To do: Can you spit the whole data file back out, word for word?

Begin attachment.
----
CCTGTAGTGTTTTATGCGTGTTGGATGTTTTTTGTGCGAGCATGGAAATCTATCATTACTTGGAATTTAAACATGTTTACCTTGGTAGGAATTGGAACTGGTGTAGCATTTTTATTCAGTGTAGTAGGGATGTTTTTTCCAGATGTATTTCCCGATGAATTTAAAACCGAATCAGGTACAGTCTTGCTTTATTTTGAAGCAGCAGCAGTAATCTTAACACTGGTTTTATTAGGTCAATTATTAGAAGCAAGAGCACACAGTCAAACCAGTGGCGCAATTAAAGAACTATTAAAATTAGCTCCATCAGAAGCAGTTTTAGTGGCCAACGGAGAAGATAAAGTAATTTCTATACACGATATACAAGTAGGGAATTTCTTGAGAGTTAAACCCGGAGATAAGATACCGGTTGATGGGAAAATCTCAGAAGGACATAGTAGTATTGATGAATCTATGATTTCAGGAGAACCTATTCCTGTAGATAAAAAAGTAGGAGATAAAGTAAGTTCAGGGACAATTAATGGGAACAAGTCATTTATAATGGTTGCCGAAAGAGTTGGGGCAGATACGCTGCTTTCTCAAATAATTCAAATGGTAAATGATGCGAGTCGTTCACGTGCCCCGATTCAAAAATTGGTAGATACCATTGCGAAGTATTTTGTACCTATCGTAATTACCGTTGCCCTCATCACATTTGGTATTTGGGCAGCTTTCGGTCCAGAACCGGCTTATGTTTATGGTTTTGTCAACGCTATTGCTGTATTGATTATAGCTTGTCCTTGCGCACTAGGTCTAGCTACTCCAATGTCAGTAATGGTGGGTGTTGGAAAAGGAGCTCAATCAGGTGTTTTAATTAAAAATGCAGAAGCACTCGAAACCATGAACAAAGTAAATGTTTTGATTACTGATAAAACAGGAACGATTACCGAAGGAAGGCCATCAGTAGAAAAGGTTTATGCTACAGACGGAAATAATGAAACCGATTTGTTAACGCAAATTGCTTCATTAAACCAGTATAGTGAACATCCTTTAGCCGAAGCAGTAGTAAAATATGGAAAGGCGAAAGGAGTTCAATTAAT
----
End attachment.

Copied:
CCTGTAGTGTTTTATGCGTGTTGGATGTTTTTTGTGCGAGCATGGAAATCTATCATTACTTGGAATTTAAACATGTTTACCTTGGTAGGAATTGGAACTGGTGTAGCATTTTTATTCAGTGTAGTAGGGATGTTTTTTCCAGATGTATTTCCCGATGAATTTAAAACCGAATCAGGTACAGTCTTGCTTTATTTTGAAGCAGCAGCAGTAATCTTAACACTGGTTTTATTAGGTCAATTATTAGAAGCAAGAGCACACAGTCAAACCAGTGGCGCAATTAAAGAACTATTAAAATTAGCTCCATCAGAAGCAGTTTTAGTGGCCAACGGAGAAGATAAAGTAATTTCTATACACGATATACAAGTAGGGAATTTCTTGAGAGTTAAACCCGGAGATAAGATACCGGTTGATGGGAAAATCTCAGAAGGACATAGTAGTATTGATGAATCTATGATTTCAGGAGAACCTATTCCTGTAGATAAAAAAGTAGGAGATAAAGTAAGTTCAGGGACAATTAATGGGAACAAGTCATTTATAATGGTTGCCGAAAGAGTTGGGGCAGATACGCTGCTTTCTCAAATAATTCAAATGGTAAATGATGCGAGTCGTTCACGTGCCCCGATTCAAAAATTGGTAGATACCATTGCGAAGTATTTTGTACCTATCGTAATTACCGTTGCCCTCATCACATTTGGTATTTGGGCAGCTTTCGGTCCAGAACCGGCTTATGTTTATGGTTTTGTCAACGCTATTGCTGTATTGATTATAGCTTGTCCTTGCGCACTAGGTCTAGCTACTCCAATGTCAGTAATGGTGGGTGTTGGAAAAGGAGCTCAATCAGGTGTTTTAATTAAAAATGCAGAAGCACTCGAAACCATGAACAAAGTAAATGTTTTGATTACTGATAAAACAGGAACGATTACCGAAGGAAGGCCATCAGTAGAAAAGGTTTATGCTACAGACGGAAATAATGAAACCGATTTGTTAACGCAAATTGCTTCATTAAACCAGTATAGTGAACATCCTTTAGCCGAAGCAGTAGTAAAATATGGAAAGGCGAAAGGAGTTCAATTAAT